Godwin Heights PSD is a K-12 school district located near Grand Rapids, Michigan, comprising four school campuses and an alternative education learning center. As a participant in Michigan’s School of Choice program, Godwin Heights attracts many students from Grand Rapids whose families are seeking a more small-town school environment.
“Many of our students’ families are financially disadvantaged. Some of them are homeless, living in vehicles or in shelters,” explains Johann Radloff, Director of Information Services. “Our district gets a lot of funding for free lunches and other programs to meet our students’ socioeconomic and emotional needs. As a district, we’re really focused on equity, in both education and in meeting our student’s social and emotional needs.”
Godwin Heights was suffering repeated DDoS attacks, often perpetrated by students themselves. “We’ve changed our IP address a bunch of times, but the attackers would just change their attack to the new IPs,” Radloff recalls. “That tells me the attackers were familiar with our system.”
This problem is not unique to Godwin Heights PSD. “Other school districts have the same issues,” Radloff says. “Sometimes, students want to bring down the system to get a day off school or avoid a test. Sometimes, they just want to prove they can do it, and sometimes, they don’t even understand what they’re doing.”
The attacks caused considerable classroom downtime, to the point that teachers began preparing paper lessons and assignments as backups in case the internet went down. In addition, attacks during the standardized testing season cost the district money. “We have to hire and pay outside subs as proctors for testing week,” Radloff says. “If there was an attack during that week, we’d end up having to repeat the process because some of the tests wouldn’t go through.”
Unfortunately, the DDoS mitigation service provided by Godwin Heights’ ISP was of little help. “Even getting them to turn it on was painful,” Radloff says. “I’d have to monitor for attacks throughout the day, and when one started, I would call our internet vendor, and they’d call the ISP to turn on the DDoS mitigation service. Even when the vendor finally turned the mitigation on, it took long enough for it to have any effect that our network traffic would slow to a crawl. I don’t know how much traffic they were mitigating, but we had a lot to handle, and our ISP DDoS service wasn’t handling it.”
Radloff was introduced to Cloudflare Magic Transit, which protects entire IP subnets from DDoS attacks, when she received a phone call from a Cloudflare representative. She was immediately impressed with the representative’s empathy and professionalism: “He clearly wanted to go above and beyond to solve our DDoS problems. He talked about Cloudflare’s work with other school districts and demonstrated how Magic Transit could help us.”
Within the first two weeks of deployment, Magic Transit blocked hundreds of large DDoS attacks. “I didn’t have to tweak, adjust, or change anything. It just worked,” she says. “I no longer have to sit at my desk and wait for DDoS attacks to happen. Magic Transit just blocks them, and Cloudflare sends me weekly emails letting me know about it. I share the emails with our accounting department so they can see the value we’re getting from Magic Transit.”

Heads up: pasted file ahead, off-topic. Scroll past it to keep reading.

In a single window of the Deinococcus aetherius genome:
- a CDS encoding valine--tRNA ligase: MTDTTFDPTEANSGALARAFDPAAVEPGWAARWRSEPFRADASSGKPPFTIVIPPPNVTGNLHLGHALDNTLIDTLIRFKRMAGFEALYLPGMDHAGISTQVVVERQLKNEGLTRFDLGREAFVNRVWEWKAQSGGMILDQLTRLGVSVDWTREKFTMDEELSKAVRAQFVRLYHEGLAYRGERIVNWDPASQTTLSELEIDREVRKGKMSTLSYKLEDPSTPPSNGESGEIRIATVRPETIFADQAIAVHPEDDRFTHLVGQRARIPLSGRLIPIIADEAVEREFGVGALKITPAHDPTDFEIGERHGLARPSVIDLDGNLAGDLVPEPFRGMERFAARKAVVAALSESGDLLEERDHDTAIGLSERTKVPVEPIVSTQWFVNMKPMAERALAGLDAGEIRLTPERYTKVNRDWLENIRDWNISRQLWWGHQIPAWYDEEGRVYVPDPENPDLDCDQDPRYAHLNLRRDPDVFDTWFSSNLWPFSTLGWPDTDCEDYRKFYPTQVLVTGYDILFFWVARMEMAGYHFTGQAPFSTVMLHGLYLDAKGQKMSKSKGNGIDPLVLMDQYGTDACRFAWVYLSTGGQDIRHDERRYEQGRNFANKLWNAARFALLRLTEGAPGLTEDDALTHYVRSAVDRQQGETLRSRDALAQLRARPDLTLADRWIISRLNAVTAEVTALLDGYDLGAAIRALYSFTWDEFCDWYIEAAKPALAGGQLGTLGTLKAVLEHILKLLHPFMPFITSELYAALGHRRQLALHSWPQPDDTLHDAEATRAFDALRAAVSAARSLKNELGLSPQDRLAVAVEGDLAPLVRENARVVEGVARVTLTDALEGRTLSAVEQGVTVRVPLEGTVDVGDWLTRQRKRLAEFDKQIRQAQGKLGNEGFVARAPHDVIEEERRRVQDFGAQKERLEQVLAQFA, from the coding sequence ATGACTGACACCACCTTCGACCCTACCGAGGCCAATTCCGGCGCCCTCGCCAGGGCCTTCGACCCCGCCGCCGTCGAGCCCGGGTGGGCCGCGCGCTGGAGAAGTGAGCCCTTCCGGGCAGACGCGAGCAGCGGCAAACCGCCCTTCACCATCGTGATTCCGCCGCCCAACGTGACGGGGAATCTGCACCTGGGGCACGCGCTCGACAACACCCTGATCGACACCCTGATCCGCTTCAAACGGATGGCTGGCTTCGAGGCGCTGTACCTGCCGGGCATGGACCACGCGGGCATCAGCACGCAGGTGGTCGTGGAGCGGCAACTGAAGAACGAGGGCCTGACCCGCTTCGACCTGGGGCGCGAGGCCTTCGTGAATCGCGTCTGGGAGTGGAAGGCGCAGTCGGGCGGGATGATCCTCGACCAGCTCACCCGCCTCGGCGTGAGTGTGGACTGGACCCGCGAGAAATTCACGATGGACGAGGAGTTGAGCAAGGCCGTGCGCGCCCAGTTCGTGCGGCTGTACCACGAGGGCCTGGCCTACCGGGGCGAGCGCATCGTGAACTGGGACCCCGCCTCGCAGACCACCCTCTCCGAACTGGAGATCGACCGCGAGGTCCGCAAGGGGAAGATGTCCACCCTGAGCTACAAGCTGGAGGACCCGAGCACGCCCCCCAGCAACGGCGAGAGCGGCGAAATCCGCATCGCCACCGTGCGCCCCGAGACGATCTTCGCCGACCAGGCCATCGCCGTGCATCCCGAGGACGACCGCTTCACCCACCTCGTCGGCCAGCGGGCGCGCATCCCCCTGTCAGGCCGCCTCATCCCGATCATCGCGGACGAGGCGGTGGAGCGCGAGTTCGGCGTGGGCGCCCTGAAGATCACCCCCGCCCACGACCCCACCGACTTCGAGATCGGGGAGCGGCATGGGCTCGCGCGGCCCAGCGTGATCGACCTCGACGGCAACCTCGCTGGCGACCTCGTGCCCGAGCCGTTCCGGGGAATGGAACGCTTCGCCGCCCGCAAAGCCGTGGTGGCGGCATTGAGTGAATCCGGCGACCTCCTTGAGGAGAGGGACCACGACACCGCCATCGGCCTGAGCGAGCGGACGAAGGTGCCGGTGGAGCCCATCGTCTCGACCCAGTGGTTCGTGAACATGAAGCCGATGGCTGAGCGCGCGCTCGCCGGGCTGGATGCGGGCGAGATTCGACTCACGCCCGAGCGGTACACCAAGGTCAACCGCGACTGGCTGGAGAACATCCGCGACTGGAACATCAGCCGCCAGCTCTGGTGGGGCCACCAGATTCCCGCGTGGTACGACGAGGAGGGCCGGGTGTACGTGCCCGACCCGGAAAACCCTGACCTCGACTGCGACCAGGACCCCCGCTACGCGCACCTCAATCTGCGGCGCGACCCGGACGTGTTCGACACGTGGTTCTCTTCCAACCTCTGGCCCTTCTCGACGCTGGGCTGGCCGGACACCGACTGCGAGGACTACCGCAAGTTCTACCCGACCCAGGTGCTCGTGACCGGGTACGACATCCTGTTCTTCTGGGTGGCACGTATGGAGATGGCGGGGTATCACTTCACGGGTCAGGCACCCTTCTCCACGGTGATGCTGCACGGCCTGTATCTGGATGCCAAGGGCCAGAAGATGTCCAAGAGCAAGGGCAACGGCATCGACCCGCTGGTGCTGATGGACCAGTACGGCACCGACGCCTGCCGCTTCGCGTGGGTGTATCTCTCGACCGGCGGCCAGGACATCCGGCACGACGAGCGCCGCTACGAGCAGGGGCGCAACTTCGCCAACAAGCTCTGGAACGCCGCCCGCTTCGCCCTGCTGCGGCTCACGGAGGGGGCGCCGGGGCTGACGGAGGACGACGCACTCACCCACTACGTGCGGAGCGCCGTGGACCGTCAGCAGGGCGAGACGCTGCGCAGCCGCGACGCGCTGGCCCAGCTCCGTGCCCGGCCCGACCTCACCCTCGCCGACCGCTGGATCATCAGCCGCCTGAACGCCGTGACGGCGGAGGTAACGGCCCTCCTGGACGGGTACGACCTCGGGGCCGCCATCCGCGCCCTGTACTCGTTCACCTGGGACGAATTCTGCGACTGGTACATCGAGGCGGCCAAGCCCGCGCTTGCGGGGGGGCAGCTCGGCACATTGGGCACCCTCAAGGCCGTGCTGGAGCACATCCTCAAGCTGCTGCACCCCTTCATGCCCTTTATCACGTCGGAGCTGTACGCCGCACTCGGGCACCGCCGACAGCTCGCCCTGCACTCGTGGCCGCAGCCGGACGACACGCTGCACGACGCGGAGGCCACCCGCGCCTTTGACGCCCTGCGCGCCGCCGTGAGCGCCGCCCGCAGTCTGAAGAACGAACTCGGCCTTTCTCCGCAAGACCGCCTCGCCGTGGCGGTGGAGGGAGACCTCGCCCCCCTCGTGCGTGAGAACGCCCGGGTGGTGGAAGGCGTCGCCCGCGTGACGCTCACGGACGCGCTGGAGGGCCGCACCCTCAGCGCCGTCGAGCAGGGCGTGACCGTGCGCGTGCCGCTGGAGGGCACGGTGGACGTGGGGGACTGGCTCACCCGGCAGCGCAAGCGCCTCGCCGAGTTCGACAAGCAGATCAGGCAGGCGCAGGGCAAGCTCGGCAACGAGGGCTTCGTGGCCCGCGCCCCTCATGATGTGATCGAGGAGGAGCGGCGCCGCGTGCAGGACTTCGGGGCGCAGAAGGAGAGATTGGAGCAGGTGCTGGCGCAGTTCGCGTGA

When the COVID-19 pandemic forced Godwin Heights PSD to switch to remote learning, its students were hit extremely hard. Because many students’ families lacked home internet access, the district worked to provide them with free wireless hotspots and cobble together devices that students could take home. Eventually, the district implemented a hybrid learning scenario where families can choose between face-to-face and virtual learning. However, if students become ill or are exposed, they must be quarantined and use virtual learning during that time.
The last thing Radloff and her teachers needed to worry about was a DDoS attack. “Between all the stress from the pandemic and the DDoS attacks we experienced last year, our teachers were scared. We’re working really hard to ensure that virtual students get the same quality of education as in-person students, and a DDoS attack would be a catastrophe,” Radloff says. “I was so happy to tell them that I had a new service in place, and they didn’t need to worry about DDoS. They can focus on teaching and all of the other issues our students are experiencing because of COVID-19. I can’t stress enough how much that peace of mind means to us.”
At the time of this interview, Godwin Heights was approaching the one-year anniversary of its last DDoS attack. “Cloudflare Magic Transit has made a huge difference to Godwin Heights Public School District. Last year, I had to sit at my desk and monitor for DDoS attacks. This year, I can focus on other duties because Magic Transit blocks these attacks.”
Magic Transit blocked hundreds of large DDoS attacks within the first two weeks of deployment.
When COVID-19 forced Godwin Heights to adopt hybrid learning, Magic Transit protected schools’ wireless internet service from downtime, ensuring that virtual-learning students received the same quality instruction as in-person students.
Teachers do not have to prepare offline backups for Internet-focused lessons, saving them time.
“Cloudflare Magic Transit has made a huge difference to Godwin Heights Public School District. Last year, I had to sit at my desk and monitor for DDoS attacks. This year, I can focus on other duties because Magic Transit blocks these attacks.”
Director of Information Services